Hylaeus (bee)

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Hylaeus (bee)
Hymenoptera fg01 20060826 Schwanheimer Duene.jpg
Hylaeus sp.
Scientific classification edit
Kingdom: Animalia
Phylum: Euarthropoda
Class: Insecta
Order: Hymenoptera
Family: Colletidae
Subfamily: Hylaeinae
Genus: Hylaeus
Fabricius, 1793

many (>45)[citation needed]

Hylaeus is a large (>500 species) and diverse cosmopolitan genus within the bee family Colletidae.


The genus of bees consists of generally small, black and yellow/white wasp-like species. The resemblance to wasps is enhanced by the absence of a scopa, which is atypical among bees.

Hylaeus carry pollen in the crop, rather than externally, and regurgitate it into the cell where it will be used as larval food. Like most colletids, the liquid provisions are sealed inside a membranous cellophane-like cell lining.

Nests are typically in dead twigs or plant stems, or other similarly small natural cavities, rather than constructing or excavating their own nests as in many other bees.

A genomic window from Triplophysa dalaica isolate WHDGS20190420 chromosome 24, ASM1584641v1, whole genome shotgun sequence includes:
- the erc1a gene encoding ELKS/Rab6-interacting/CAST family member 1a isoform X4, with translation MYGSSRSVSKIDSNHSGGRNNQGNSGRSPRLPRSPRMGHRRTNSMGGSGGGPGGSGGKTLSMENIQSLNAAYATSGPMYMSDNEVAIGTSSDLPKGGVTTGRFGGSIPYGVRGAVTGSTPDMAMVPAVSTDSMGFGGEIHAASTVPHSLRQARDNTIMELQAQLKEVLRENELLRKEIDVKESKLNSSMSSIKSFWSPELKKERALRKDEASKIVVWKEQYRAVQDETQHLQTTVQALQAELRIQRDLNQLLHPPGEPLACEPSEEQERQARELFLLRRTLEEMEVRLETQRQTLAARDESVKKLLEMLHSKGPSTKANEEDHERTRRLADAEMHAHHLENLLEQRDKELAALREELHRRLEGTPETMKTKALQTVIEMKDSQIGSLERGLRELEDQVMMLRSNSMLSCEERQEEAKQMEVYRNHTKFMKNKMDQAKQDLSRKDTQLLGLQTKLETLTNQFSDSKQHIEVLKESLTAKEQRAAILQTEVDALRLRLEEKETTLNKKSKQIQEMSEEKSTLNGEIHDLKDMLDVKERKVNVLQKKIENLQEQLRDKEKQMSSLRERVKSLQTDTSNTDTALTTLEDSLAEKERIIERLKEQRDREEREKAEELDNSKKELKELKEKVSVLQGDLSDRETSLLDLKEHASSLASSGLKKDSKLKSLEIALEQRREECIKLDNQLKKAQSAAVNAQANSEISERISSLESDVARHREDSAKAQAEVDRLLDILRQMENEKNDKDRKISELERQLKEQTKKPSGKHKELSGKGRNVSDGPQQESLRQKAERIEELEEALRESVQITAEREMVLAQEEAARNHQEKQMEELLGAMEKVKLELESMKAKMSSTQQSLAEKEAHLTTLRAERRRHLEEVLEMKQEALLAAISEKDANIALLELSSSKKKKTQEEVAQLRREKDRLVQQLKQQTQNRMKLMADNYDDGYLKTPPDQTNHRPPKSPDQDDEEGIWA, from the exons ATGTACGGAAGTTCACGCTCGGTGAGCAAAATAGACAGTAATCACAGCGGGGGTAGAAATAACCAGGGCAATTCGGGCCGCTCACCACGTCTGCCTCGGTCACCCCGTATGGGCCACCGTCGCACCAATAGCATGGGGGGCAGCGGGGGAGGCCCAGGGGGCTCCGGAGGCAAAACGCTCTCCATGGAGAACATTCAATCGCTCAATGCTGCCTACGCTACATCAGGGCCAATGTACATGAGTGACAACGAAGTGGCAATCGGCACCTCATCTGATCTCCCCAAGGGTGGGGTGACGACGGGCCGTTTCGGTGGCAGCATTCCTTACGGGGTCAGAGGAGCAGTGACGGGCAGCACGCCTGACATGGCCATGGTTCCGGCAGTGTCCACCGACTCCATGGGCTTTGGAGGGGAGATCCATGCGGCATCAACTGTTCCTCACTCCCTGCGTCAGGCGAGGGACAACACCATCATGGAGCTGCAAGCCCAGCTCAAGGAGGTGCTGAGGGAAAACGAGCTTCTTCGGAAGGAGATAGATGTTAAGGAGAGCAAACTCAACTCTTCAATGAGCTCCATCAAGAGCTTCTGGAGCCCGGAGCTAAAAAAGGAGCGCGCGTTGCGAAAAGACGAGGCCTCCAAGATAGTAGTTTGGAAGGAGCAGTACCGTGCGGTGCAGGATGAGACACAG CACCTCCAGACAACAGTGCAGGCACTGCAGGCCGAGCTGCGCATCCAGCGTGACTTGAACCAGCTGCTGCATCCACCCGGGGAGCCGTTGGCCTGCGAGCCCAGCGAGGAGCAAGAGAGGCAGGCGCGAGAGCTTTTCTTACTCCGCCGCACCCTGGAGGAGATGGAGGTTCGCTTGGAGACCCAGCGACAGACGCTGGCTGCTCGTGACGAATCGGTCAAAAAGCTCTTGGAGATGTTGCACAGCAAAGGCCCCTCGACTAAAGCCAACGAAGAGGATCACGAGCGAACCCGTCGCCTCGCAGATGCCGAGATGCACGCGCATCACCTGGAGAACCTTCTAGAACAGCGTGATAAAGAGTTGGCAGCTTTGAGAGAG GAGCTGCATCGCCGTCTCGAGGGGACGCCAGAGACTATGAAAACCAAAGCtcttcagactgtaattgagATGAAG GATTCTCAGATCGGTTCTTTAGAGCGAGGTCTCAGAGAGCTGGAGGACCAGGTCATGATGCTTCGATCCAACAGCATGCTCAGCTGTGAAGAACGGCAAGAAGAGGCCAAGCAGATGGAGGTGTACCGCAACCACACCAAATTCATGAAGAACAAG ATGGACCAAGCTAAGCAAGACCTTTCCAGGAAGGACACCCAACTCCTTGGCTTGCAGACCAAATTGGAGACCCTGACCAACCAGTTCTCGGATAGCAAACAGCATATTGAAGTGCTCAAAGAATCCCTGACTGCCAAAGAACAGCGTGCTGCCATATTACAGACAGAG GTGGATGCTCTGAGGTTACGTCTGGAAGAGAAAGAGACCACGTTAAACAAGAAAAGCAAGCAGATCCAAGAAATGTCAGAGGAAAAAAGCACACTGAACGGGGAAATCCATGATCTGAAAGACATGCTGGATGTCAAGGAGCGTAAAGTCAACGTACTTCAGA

Distribution and status[edit]

A significant diversity of Hylaeus is found in Hawai'i — approximately sixty species are recorded as living there. Hylaeus are the only bees considered native to the islands and most of those are unique to the island chain; the diversity of this genus is far greater in Hawai'i than in all of mainland North America.[1][2] Many of them are species of concern, and some recorded there are possibly extinct. For example, H. finitimus was last collected 100 years ago, and only ever seen on the island of Kauai.[3]

The Hawaiian bee population and diversity is somewhat fluid — within the past ten to twenty years several Hylaeus species have been found and identified on the islands as new to science.[1] In October 2016, seven species were officially listed as endangered by U. S. Fish & Wildlife, the first bees to ever be placed on the endangered species list.[4][5]

Hylaeus leptocephalus
male H. nigritus

Selected species[edit]

Species of Hylaeus include:

See also[edit]


  1. ^ a b "Hawaii's Native Bees - Nalo Meli Maoli" (PDF). Ctahr.hawaii.edu. Retrieved 30 July 2018.
  2. ^ "For the First Time, Bees Declared Endangered in the U.S." 1 October 2016. Retrieved 30 July 2018.
  3. ^ "The Xerces Society » Yellow faced bees: Hylaeus finitimus". Xerces.org. Retrieved 30 July 2018.
  4. ^ "Endangered and Threatened Wildlife and Plants; Endangered Status for 49 Species From the Hawaiian Islands". Federalregister.gov. 30 September 2016. Retrieved 30 July 2018.
  5. ^ "The Xerces Society". Xerces.org. Retrieved 30 July 2018.

External links[edit]